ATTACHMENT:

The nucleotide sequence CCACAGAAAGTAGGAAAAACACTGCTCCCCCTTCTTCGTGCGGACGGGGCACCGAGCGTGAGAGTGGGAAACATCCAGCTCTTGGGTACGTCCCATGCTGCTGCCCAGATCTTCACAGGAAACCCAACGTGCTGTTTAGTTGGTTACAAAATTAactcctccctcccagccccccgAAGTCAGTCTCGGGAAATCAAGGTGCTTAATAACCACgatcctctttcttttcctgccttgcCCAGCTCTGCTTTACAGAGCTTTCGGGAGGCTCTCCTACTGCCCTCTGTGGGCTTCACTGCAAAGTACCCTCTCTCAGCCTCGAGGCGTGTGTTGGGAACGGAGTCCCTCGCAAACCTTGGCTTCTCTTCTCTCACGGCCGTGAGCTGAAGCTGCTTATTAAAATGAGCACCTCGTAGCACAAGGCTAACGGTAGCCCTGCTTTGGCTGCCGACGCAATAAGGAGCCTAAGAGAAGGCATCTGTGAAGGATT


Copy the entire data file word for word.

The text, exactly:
The nucleotide sequence CCACAGAAAGTAGGAAAAACACTGCTCCCCCTTCTTCGTGCGGACGGGGCACCGAGCGTGAGAGTGGGAAACATCCAGCTCTTGGGTACGTCCCATGCTGCTGCCCAGATCTTCACAGGAAACCCAACGTGCTGTTTAGTTGGTTACAAAATTAactcctccctcccagccccccgAAGTCAGTCTCGGGAAATCAAGGTGCTTAATAACCACgatcctctttcttttcctgccttgcCCAGCTCTGCTTTACAGAGCTTTCGGGAGGCTCTCCTACTGCCCTCTGTGGGCTTCACTGCAAAGTACCCTCTCTCAGCCTCGAGGCGTGTGTTGGGAACGGAGTCCCTCGCAAACCTTGGCTTCTCTTCTCTCACGGCCGTGAGCTGAAGCTGCTTATTAAAATGAGCACCTCGTAGCACAAGGCTAACGGTAGCCCTGCTTTGGCTGCCGACGCAATAAGGAGCCTAAGAGAAGGCATCTGTGAAGGATT